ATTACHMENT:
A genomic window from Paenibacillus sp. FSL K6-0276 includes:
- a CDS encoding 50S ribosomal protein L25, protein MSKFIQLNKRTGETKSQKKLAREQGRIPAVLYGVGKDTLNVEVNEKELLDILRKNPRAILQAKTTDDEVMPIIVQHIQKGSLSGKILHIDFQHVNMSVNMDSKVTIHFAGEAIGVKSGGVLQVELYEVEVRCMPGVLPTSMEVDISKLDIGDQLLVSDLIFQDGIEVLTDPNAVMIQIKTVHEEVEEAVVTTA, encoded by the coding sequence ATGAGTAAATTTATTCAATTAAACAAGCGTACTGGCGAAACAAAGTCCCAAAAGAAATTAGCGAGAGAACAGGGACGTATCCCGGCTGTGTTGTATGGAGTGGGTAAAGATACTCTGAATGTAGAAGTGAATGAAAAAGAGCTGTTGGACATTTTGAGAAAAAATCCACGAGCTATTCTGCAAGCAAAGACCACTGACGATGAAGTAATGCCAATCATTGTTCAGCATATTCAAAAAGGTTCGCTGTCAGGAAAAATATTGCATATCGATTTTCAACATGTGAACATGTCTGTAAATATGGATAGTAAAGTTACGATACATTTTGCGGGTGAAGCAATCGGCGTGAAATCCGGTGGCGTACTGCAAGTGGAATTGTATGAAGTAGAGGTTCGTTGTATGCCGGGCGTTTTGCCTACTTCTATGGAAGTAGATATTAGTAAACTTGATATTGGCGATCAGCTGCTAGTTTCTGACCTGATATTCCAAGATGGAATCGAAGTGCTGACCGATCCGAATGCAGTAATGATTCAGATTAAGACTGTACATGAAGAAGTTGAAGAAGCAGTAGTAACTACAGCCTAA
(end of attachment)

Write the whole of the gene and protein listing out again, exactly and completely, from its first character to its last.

A genomic window from Paenibacillus sp. FSL K6-0276 includes:
- a CDS encoding 50S ribosomal protein L25, protein MSKFIQLNKRTGETKSQKKLAREQGRIPAVLYGVGKDTLNVEVNEKELLDILRKNPRAILQAKTTDDEVMPIIVQHIQKGSLSGKILHIDFQHVNMSVNMDSKVTIHFAGEAIGVKSGGVLQVELYEVEVRCMPGVLPTSMEVDISKLDIGDQLLVSDLIFQDGIEVLTDPNAVMIQIKTVHEEVEEAVVTTA, encoded by the coding sequence ATGAGTAAATTTATTCAATTAAACAAGCGTACTGGCGAAACAAAGTCCCAAAAGAAATTAGCGAGAGAACAGGGACGTATCCCGGCTGTGTTGTATGGAGTGGGTAAAGATACTCTGAATGTAGAAGTGAATGAAAAAGAGCTGTTGGACATTTTGAGAAAAAATCCACGAGCTATTCTGCAAGCAAAGACCACTGACGATGAAGTAATGCCAATCATTGTTCAGCATATTCAAAAAGGTTCGCTGTCAGGAAAAATATTGCATATCGATTTTCAACATGTGAACATGTCTGTAAATATGGATAGTAAAGTTACGATACATTTTGCGGGTGAAGCAATCGGCGTGAAATCCGGTGGCGTACTGCAAGTGGAATTGTATGAAGTAGAGGTTCGTTGTATGCCGGGCGTTTTGCCTACTTCTATGGAAGTAGATATTAGTAAACTTGATATTGGCGATCAGCTGCTAGTTTCTGACCTGATATTCCAAGATGGAATCGAAGTGCTGACCGATCCGAATGCAGTAATGATTCAGATTAAGACTGTACATGAAGAAGTTGAAGAAGCAGTAGTAACTACAGCCTAA